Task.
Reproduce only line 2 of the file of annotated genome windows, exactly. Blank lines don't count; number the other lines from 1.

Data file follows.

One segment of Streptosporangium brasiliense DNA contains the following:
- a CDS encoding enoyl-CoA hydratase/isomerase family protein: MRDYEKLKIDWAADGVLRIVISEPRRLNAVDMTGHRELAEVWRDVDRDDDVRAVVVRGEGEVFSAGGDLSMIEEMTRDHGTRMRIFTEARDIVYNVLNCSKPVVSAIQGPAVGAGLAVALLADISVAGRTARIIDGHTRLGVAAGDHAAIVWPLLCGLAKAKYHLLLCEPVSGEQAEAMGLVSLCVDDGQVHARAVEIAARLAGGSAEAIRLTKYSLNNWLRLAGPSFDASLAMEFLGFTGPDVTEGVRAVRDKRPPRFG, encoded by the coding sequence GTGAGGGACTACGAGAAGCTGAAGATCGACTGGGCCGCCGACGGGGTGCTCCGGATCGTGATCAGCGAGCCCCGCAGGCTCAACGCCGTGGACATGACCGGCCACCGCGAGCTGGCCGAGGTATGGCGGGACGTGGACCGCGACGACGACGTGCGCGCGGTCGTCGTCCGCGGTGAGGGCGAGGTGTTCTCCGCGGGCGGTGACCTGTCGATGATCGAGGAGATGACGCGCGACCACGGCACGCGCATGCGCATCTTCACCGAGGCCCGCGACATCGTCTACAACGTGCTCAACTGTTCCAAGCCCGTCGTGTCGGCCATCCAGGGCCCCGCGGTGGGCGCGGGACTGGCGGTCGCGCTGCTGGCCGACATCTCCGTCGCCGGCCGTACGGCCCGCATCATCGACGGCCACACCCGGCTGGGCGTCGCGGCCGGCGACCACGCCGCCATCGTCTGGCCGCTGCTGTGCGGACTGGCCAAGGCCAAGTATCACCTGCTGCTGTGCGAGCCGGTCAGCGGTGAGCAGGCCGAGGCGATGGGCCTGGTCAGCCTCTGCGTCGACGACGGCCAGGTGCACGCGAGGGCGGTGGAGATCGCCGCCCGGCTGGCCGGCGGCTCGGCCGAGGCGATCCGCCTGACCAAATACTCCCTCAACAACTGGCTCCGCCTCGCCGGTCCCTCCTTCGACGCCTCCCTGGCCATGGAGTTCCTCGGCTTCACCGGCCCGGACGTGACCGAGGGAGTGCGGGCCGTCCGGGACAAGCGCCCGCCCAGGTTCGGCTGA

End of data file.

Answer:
- a CDS encoding enoyl-CoA hydratase/isomerase family protein: MRDYEKLKIDWAADGVLRIVISEPRRLNAVDMTGHRELAEVWRDVDRDDDVRAVVVRGEGEVFSAGGDLSMIEEMTRDHGTRMRIFTEARDIVYNVLNCSKPVVSAIQGPAVGAGLAVALLADISVAGRTARIIDGHTRLGVAAGDHAAIVWPLLCGLAKAKYHLLLCEPVSGEQAEAMGLVSLCVDDGQVHARAVEIAARLAGGSAEAIRLTKYSLNNWLRLAGPSFDASLAMEFLGFTGPDVTEGVRAVRDKRPPRFG, encoded by the coding sequence GTGAGGGACTACGAGAAGCTGAAGATCGACTGGGCCGCCGACGGGGTGCTCCGGATCGTGATCAGCGAGCCCCGCAGGCTCAACGCCGTGGACATGACCGGCCACCGCGAGCTGGCCGAGGTATGGCGGGACGTGGACCGCGACGACGACGTGCGCGCGGTCGTCGTCCGCGGTGAGGGCGAGGTGTTCTCCGCGGGCGGTGACCTGTCGATGATCGAGGAGATGACGCGCGACCACGGCACGCGCATGCGCATCTTCACCGAGGCCCGCGACATCGTCTACAACGTGCTCAACTGTTCCAAGCCCGTCGTGTCGGCCATCCAGGGCCCCGCGGTGGGCGCGGGACTGGCGGTCGCGCTGCTGGCCGACATCTCCGTCGCCGGCCGTACGGCCCGCATCATCGACGGCCACACCCGGCTGGGCGTCGCGGCCGGCGACCACGCCGCCATCGTCTGGCCGCTGCTGTGCGGACTGGCCAAGGCCAAGTATCACCTGCTGCTGTGCGAGCCGGTCAGCGGTGAGCAGGCCGAGGCGATGGGCCTGGTCAGCCTCTGCGTCGACGACGGCCAGGTGCACGCGAGGGCGGTGGAGATCGCCGCCCGGCTGGCCGGCGGCTCGGCCGAGGCGATCCGCCTGACCAAATACTCCCTCAACAACTGGCTCCGCCTCGCCGGTCCCTCCTTCGACGCCTCCCTGGCCATGGAGTTCCTCGGCTTCACCGGCCCGGACGTGACCGAGGGAGTGCGGGCCGTCCGGGACAAGCGCCCGCCCAGGTTCGGCTGA